Presentation on theme: "Women in Prison The Hon Justice Gita Mittal Title1 Title 2."— Presentation transcript:
Women in Prison The Hon Justice Gita Mittal Title1 Title 2
Women in Prison The marginalisation and discrimination experienced by women in society does not stop at the prison entrance. Rather it continues to impinge on their lives even when in state custody, perhaps in its most aggravated forms. Central Jail, Tihar, New Delhi, India
Special Concerns Women Face in Prison Women have special health and medical needs. In prison manuals make provisions for the ‘man’ and not the ‘woman’. For instance, insufficient provisions are made for lactating mothers and infants. Adolescent girls and women are also sent to institutional custody to exercise control over her sexuality and decision making.
Health issues Physical health Mental health Reproductive health concerns Lack of sanitary facilities during the menstrual cycle Lack of medical care are during pregnancy and child birth Treatment for substance abuse HIV+ status and treatment
Mental ill-health concerns Experience shows that family members give wrong addresses of a of prisoner who is mentally ill No one visits the prison for ‘mulakat’ ; legal aid may be lacking or insufficient When released, no one receives them
Case Study of M M was arrested on 23 September 2005 for killing her husband and step-daughter Nowhere during the trial was a plea of mental illness taken up She was diagnosed with schizophrenia in the jail and in appeal is her mental illness has been taken as a ground On 12 May 2011, she was granted suspension of sentence during the pendency of the appeal by on the condition that her treatment for schizophrenia be continued No one visits her in the prison, her brother is not willing to take her responsibility and have not provided the surety for her bail Till date, she has spent, 6 years 7 months and 10 days in jail
Prisoners with mental health issues- facilitating their re-entry into community Prompt diagnosis, treatment and stabilizing the illness Integrating treatment and case management Obtaining therapeutic living arrangements Providing structure to daily routine; managing behaviour distortions and enhancing their independent functioning Maintaining internal and external controls to minimize the possibility of violence and recidivism Establishing a liaison between treatment staff and the justice system Ensuring a daily routine in the offender's life Using authority appropriately Working with the family so that it is a reliable source of social support and willing to take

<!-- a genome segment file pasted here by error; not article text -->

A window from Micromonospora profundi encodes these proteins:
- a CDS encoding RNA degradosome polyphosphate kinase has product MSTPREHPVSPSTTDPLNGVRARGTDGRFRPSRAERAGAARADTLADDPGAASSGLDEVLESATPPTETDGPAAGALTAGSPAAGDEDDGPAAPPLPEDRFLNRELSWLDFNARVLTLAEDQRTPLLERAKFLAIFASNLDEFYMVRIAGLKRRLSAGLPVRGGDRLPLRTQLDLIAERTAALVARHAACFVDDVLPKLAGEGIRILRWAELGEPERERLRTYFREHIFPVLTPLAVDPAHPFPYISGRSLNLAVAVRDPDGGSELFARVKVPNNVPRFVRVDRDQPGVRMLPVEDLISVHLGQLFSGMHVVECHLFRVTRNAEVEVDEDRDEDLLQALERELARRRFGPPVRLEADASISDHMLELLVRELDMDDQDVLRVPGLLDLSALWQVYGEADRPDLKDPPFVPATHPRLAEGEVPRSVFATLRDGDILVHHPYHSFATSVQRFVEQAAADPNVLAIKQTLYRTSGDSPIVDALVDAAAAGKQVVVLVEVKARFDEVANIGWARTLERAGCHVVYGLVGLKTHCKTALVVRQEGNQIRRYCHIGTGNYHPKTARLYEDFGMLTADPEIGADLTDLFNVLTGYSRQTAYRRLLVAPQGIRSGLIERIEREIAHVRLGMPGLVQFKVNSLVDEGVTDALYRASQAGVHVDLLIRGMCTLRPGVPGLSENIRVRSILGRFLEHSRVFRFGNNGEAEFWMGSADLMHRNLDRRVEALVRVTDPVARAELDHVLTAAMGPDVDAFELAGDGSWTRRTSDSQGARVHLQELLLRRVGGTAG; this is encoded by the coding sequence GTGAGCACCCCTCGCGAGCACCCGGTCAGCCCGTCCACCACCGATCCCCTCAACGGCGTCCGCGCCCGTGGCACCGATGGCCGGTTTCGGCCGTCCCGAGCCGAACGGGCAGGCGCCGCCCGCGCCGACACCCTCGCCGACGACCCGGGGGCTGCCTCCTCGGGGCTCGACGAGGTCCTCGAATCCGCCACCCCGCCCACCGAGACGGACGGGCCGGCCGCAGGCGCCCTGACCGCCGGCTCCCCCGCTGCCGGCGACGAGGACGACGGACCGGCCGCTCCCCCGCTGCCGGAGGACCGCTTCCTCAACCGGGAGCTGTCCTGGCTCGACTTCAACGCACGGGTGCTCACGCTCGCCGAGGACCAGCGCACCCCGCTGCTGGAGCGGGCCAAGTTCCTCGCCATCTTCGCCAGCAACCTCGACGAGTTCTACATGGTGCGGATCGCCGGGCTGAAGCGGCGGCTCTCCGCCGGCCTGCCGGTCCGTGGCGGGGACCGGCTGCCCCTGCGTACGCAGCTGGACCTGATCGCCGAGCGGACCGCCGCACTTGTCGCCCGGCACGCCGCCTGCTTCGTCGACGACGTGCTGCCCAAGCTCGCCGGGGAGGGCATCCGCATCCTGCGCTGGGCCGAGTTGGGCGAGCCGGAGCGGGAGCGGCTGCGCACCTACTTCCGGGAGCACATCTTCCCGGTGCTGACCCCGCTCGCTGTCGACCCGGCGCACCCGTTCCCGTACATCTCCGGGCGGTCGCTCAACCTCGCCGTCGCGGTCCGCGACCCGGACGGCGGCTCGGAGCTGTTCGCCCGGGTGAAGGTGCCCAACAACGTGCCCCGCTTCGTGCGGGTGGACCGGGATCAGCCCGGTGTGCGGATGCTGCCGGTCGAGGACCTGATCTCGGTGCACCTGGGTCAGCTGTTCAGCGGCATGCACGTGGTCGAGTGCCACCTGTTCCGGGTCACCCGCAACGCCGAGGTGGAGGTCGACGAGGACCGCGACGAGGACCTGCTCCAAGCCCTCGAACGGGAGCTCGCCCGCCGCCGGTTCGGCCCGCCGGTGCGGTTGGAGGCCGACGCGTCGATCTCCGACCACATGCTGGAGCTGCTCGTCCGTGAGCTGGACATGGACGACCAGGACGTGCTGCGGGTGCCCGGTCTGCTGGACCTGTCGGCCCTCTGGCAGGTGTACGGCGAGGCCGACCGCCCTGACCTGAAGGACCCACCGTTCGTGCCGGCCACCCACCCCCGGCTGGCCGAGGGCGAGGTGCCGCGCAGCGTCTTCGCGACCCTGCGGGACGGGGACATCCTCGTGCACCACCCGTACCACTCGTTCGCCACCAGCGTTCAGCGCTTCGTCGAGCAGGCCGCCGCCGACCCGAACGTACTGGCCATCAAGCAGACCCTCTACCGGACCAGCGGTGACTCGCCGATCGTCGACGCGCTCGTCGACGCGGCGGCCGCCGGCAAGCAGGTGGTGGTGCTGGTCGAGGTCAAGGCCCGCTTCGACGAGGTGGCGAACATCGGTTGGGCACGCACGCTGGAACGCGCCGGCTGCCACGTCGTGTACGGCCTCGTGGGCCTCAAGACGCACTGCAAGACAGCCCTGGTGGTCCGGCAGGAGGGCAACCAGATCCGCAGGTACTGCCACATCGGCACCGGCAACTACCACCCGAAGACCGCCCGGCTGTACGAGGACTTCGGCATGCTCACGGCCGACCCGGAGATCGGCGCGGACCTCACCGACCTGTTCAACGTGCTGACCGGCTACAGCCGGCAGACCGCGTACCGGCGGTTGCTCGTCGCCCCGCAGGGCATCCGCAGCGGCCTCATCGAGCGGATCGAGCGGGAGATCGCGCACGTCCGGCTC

Sexual Harassment and assault : custodial torture and ill treatment – Daw Suu Suu Mon, a member of the Student Union of Burma, writes about her experience in the interrogation center of Military Intelligence Unit (7) in 1991: “During my interrogations I was forced to continuously squat and stand with my arms raised in the air. I had to do this even when I gave them information because they were never satisfied with my answers. The pain of squatting and standing was intense, and whenever I had to stop because of the pain someone would hit me with a cane stick across my hips and on my nipples. This torture went on for the whole night. Whenever I tried to re-fasten my sarong my interrogators would hit me across my arms. ‘If you don’t tell us the truth,’ they mocked, ‘we will remove your sarong.” (page 5) Woman Political Prisoners in Burma, Joint report, Burmese Women’s Union & Assistance Association for Political Prisoners, Burma
Political prisoners face additional problems: Aung San Suu Kyi symbolises the hope, determination and participation of a woman in people’s struggle for liberty, dignity and justice “Fearlessness may be a gift but perhaps more precious is the courage acquired through endeavour, courage that comes from cultivating the habit of refusing to let fear dictate one’s actions, courage that could be described as “grace under pressure”- grace which is renewed repeatedly in the face of harsh, unremitting pressure”
Case Study: Amit Kumar v. State of NCT of Delhi MANU/DE/1026/2010 Criminal Appeal 442/2008 decided on 8 April 2010 Amit, a short tempered person was convicted for the offence of having committed murder in a fit of rage of a person who intervened when he was quarelling with his wife In his appeal, he moved an application for suspension of the sentence. This is what was observed by the Division Bench:- 15. The plight evidenced by Hemwati, the wife of the appellant, shows that the persons who are actually penalized is not the appellant, but his wife and three children. 16. In the confines of Tihar jail, the appellant is fed a breakfast, a lunch and a dinner. He gets tea and biscuits twice a day. His basics are well-looked after by the jail authorities.